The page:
Everyone has a different situation, so different needs.

        I was reacting mostly to the idiot idea that I’d need to go “searching” for a bad guy, especially in my house. I really don’t think so.

  3. avatar FedUp says:

    If I’m searching for the threat, that pretty much means I’m in my own home.
    I can pull out a gun and wave it around in my home any time I want, assuming I don’t have guests.
    Therefore I don’t see how the ‘brandishing’ applies to home defense. Was that your only downside to weapon mounted lights?

    1. avatar strych9 says:

      “I can pull out a gun and wave it around in my home any time I want, assuming I don’t have guests.”

      You can still pull out a gun and wave it around. You’ll find out really fast how cool your guests are.

      1. avatar Joe in San Antonio says:


  4. avatar The Gray Poseur says:

    Mr. Gonzales’ articles seem to be best suited for an LEO/Military audience. I don’t play either of those at home or out and about. I just don’t get this stuff. Is this directed to get the great untactical masses such as myself to feel the need that our knowledge and training is inadequate and we need to spend money training in Austin?. I mean, seriously, how many stories do we need to hear about children, the elderly and immigrant store clerks shooting perfectly healthy bad guys to realize all the tactical sheott isn’t necessary? Point and shoot. Period.

    1. avatar Anner says:

      I applaud the effort to get folks thinking about the continuum of self defense options. I’ve drawn or been near to drawing a firearm maybe 4-5 times in my life, and only fired at animals that threatened my property, never a BG. However, I’ve pointed a flashlight at an unknown disturbance dozens of times. Maybe it’s a stranger that walked down the wrong driveway, maybe it’s a raccoon running across the yard, or maybe it’s a thief looking to do harm. I don’t know until I send 200+L in that direction.

      Decent flashlights are orders of magnitude more powerful, more available, more compact for a given runtime/output, and cheaper than just 15yrs ago. It’s by far the cheapest and most effective to literally shed light on an unknown, and have zero repercussions is you’re mistaken. The worst that’ll happen is “oh sorry dude, I didn’t know it was you; sorry for the bright light.” Muzzle someone that you didn’t need to, even if it’s on your property, and it’s a very different conversation.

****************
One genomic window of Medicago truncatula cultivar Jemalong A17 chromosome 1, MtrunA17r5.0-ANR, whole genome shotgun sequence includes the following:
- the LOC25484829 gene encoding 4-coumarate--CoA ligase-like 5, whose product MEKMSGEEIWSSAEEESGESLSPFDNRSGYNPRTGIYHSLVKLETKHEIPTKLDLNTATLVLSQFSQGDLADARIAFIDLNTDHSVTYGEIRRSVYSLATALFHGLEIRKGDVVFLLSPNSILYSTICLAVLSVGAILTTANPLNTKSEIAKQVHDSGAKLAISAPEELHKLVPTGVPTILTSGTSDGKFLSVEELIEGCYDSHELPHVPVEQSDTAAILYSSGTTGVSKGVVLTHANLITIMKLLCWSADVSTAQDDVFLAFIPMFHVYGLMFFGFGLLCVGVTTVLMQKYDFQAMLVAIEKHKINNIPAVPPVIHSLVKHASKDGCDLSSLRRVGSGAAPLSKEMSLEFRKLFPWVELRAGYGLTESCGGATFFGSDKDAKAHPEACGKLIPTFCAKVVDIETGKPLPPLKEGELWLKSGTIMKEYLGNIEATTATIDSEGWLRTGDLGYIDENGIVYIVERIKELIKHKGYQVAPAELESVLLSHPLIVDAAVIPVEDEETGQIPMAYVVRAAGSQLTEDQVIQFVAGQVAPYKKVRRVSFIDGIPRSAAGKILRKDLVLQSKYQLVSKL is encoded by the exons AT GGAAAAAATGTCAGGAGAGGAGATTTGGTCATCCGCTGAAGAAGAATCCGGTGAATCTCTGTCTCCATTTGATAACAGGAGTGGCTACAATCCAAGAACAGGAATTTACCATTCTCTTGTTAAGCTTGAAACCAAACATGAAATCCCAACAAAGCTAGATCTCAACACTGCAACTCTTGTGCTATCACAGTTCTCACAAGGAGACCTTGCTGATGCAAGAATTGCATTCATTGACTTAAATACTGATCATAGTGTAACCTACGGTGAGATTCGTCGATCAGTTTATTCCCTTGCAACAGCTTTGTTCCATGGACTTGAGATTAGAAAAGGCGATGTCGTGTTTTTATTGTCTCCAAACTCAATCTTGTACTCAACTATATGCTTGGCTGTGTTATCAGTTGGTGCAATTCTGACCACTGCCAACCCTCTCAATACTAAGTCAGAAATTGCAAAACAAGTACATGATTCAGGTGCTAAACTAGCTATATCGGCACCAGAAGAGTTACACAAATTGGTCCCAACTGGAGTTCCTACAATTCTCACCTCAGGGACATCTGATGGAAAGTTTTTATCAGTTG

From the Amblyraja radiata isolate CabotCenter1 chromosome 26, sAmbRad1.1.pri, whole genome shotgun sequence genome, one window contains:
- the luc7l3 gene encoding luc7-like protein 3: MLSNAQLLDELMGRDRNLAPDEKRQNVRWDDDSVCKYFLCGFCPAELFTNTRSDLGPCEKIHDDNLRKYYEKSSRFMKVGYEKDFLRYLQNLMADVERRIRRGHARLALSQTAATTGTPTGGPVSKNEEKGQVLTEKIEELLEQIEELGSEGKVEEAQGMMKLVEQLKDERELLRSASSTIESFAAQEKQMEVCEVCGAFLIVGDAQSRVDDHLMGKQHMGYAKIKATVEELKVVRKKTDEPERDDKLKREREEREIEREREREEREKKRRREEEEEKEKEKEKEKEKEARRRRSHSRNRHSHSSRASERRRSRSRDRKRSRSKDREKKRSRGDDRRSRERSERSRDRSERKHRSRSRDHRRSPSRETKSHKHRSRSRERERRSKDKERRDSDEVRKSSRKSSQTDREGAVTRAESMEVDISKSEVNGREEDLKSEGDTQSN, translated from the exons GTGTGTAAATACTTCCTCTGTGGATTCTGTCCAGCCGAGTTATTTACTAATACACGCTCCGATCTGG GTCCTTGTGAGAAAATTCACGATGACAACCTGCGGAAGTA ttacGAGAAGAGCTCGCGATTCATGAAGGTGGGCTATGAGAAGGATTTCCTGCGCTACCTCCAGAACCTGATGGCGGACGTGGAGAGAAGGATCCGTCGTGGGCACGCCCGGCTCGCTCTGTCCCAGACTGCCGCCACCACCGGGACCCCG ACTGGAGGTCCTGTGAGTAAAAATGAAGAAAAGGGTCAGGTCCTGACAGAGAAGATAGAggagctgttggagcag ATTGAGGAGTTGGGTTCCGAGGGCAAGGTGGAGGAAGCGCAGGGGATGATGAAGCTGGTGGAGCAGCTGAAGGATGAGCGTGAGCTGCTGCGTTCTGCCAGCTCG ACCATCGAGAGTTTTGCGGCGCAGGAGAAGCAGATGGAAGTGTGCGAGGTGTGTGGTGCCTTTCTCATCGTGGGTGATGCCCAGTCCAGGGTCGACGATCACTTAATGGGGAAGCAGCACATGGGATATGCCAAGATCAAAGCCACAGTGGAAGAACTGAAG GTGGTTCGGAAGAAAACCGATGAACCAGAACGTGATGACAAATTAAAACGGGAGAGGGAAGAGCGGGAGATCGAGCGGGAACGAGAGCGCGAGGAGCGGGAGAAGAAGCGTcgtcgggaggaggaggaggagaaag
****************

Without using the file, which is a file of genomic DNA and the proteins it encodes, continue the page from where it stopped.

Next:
Flashlights are a way to breakdown a situation, determine if there are potential threats, send a strong but physically harmless message of “Don’t mess with me, I’m prepared”, and then proceed from there. If you start and end with a handgun as your only option, you’re setting yourself up for failure.

    2. avatar jwtaylor says:

      Last time you gave advice it was that no one even need to carry rounds in their firearm, as gangs of thugs would flee from the mere sight of a gun.

      But to your question, anecdotes from the internet are not data. They are cherry picked feel good stories. You’ve stated before that facts and data don’t actually concern you, but for other readers that are interested in reality, I would point to the few actual studies of hit ratio’s that exist:
      “Another analysis, published in 2006 by the RAND Center on Quality Policing at the request of Police Commissioner Raymond Kelly, found that in the years 1998-2006, the average hit ratio for officers involved in a shooting where the subject does not fire back was 30 percent. During a gunfight, where the target is shooting at officers, the study reported that the hit rate falls to just 18 percent.
      The Times reported that in 2006-2007, Los Angeles police officers hit their targets between 27 and 29 percent of the time, respectively. There is no reliable national data on hit ratio.”

      A Baltimore study highlights the need for low light training:
      “In shootings that occurred in low-light surroundings, however, average hits dropped to 45 percent, a 30 percent decline.”

      How well is “point and shoot” working out?

      1. avatar Ed says:

        Agreed. Just keeping in mind that most cops point and shoot as well. Also, a lot of us practice more than your average cop.
        My opinion, for what its worth is that if you really think you may need a flashlight during a engagement, mount it on your weapon.

  5. avatar Joshua Graham says:

    Seeing as how I only have a light on a home defense firearm, how would I get charged with brandishing for lighting up a home invader?

    Just out of curiosity, how many people here have weapon mounted lights on their concealed carry firearms?

    1. avatar MamaLiberty says:

      Indeed, Joshua. I want to see all the CC guns with lights… and suppressors! That would be a holster full. 🙂

    2. avatar Anner says:

      I’m currently ops testing a streamlight TLR-6 on a G42 and G43. I’ve been disappointed before with externally attached lasers or lights; they don’t stand up to daily, sweaty carry. The TLR-6 seems sturdier than previous trials, so we’ll see how it goes.

      But 99% of the time, no.

  6. avatar Eric Lawrence says:

    If you are LEO/MIL a weaponlight is a must, along with a handheld light. You are likely working in environments and situations where the drawbacks of using a weaponlight are negated.

    As for those drawbacks?

    I don’t want to ever point a gun at my kids. Hear a bang, search the house with a weaponlight and even if using the “spill” to identify targets I point my handgun in the direction of one of my kids sneaking in when I wasn’t expecting them. Not an apology I want to make.

    Using a weaponlight to search might mean searching tight spaces. If the only way to search and identify means shoving your gun around a corner or into a tight spot means it’s easier to take away from you or otherwise take your gun out of the fight.